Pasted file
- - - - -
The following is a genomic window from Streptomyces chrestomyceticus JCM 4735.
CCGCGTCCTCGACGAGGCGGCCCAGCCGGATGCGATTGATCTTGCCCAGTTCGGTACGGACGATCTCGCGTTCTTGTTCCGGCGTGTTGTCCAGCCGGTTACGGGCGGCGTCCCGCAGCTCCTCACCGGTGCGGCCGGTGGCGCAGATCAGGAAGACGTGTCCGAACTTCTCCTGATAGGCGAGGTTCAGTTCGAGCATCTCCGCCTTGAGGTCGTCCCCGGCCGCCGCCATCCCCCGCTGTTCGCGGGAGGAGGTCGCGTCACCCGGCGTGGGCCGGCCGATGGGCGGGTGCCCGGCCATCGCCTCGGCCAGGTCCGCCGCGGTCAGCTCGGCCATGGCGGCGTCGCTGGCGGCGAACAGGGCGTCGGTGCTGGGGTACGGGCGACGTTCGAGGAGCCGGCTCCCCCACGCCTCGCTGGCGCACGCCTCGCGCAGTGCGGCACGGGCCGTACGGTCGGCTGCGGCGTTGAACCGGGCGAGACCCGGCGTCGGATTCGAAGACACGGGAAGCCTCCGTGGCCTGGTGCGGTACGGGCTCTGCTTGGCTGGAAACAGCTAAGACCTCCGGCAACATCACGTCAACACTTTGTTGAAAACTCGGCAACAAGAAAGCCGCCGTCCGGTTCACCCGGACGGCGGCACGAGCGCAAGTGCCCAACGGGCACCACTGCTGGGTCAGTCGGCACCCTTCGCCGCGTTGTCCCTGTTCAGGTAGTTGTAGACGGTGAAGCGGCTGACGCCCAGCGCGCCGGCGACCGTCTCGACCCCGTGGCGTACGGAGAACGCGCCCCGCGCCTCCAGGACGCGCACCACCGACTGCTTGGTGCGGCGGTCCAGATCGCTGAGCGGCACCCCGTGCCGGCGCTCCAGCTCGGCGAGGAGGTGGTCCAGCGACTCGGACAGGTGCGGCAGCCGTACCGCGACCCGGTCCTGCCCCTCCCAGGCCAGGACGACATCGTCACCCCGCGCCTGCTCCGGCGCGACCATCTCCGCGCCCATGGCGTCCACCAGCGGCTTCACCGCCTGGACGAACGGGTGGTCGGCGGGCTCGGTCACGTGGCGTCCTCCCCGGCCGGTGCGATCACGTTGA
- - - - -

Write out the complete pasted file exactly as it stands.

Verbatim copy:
The following is a genomic window from Streptomyces chrestomyceticus JCM 4735.
CCGCGTCCTCGACGAGGCGGCCCAGCCGGATGCGATTGATCTTGCCCAGTTCGGTACGGACGATCTCGCGTTCTTGTTCCGGCGTGTTGTCCAGCCGGTTACGGGCGGCGTCCCGCAGCTCCTCACCGGTGCGGCCGGTGGCGCAGATCAGGAAGACGTGTCCGAACTTCTCCTGATAGGCGAGGTTCAGTTCGAGCATCTCCGCCTTGAGGTCGTCCCCGGCCGCCGCCATCCCCCGCTGTTCGCGGGAGGAGGTCGCGTCACCCGGCGTGGGCCGGCCGATGGGCGGGTGCCCGGCCATCGCCTCGGCCAGGTCCGCCGCGGTCAGCTCGGCCATGGCGGCGTCGCTGGCGGCGAACAGGGCGTCGGTGCTGGGGTACGGGCGACGTTCGAGGAGCCGGCTCCCCCACGCCTCGCTGGCGCACGCCTCGCGCAGTGCGGCACGGGCCGTACGGTCGGCTGCGGCGTTGAACCGGGCGAGACCCGGCGTCGGATTCGAAGACACGGGAAGCCTCCGTGGCCTGGTGCGGTACGGGCTCTGCTTGGCTGGAAACAGCTAAGACCTCCGGCAACATCACGTCAACACTTTGTTGAAAACTCGGCAACAAGAAAGCCGCCGTCCGGTTCACCCGGACGGCGGCACGAGCGCAAGTGCCCAACGGGCACCACTGCTGGGTCAGTCGGCACCCTTCGCCGCGTTGTCCCTGTTCAGGTAGTTGTAGACGGTGAAGCGGCTGACGCCCAGCGCGCCGGCGACCGTCTCGACCCCGTGGCGTACGGAGAACGCGCCCCGCGCCTCCAGGACGCGCACCACCGACTGCTTGGTGCGGCGGTCCAGATCGCTGAGCGGCACCCCGTGCCGGCGCTCCAGCTCGGCGAGGAGGTGGTCCAGCGACTCGGACAGGTGCGGCAGCCGTACCGCGACCCGGTCCTGCCCCTCCCAGGCCAGGACGACATCGTCACCCCGCGCCTGCTCCGGCGCGACCATCTCCGCGCCCATGGCGTCCACCAGCGGCTTCACCGCCTGGACGAACGGGTGGTCGGCGGGCTCGGTCACGTGGCGTCCTCCCCGGCCGGTGCGATCACGTTGA